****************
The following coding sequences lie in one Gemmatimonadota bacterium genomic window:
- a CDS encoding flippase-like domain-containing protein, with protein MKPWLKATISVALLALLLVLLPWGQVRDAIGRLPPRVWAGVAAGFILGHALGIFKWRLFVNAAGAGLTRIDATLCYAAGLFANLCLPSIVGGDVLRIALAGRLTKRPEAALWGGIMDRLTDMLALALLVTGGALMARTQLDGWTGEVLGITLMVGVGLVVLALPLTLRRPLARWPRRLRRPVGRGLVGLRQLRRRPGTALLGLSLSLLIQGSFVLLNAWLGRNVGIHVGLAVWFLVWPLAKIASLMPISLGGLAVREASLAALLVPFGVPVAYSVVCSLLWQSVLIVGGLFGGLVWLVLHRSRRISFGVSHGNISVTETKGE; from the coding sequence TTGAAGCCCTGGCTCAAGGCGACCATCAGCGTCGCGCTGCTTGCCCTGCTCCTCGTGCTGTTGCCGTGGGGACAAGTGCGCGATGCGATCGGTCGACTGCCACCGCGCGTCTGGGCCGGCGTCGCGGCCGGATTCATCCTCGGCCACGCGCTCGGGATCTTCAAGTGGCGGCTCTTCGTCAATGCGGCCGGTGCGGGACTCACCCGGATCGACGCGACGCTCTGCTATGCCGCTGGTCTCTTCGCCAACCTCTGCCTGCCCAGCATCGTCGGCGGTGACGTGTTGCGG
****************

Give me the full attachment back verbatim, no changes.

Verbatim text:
The following coding sequences lie in one Gemmatimonadota bacterium genomic window:
- a CDS encoding flippase-like domain-containing protein, with protein MKPWLKATISVALLALLLVLLPWGQVRDAIGRLPPRVWAGVAAGFILGHALGIFKWRLFVNAAGAGLTRIDATLCYAAGLFANLCLPSIVGGDVLRIALAGRLTKRPEAALWGGIMDRLTDMLALALLVTGGALMARTQLDGWTGEVLGITLMVGVGLVVLALPLTLRRPLARWPRRLRRPVGRGLVGLRQLRRRPGTALLGLSLSLLIQGSFVLLNAWLGRNVGIHVGLAVWFLVWPLAKIASLMPISLGGLAVREASLAALLVPFGVPVAYSVVCSLLWQSVLIVGGLFGGLVWLVLHRSRRISFGVSHGNISVTETKGE; from the coding sequence TTGAAGCCCTGGCTCAAGGCGACCATCAGCGTCGCGCTGCTTGCCCTGCTCCTCGTGCTGTTGCCGTGGGGACAAGTGCGCGATGCGATCGGTCGACTGCCACCGCGCGTCTGGGCCGGCGTCGCGGCCGGATTCATCCTCGGCCACGCGCTCGGGATCTTCAAGTGGCGGCTCTTCGTCAATGCGGCCGGTGCGGGACTCACCCGGATCGACGCGACGCTCTGCTATGCCGCTGGTCTCTTCGCCAACCTCTGCCTGCCCAGCATCGTCGGCGGTGACGTGTTGCGG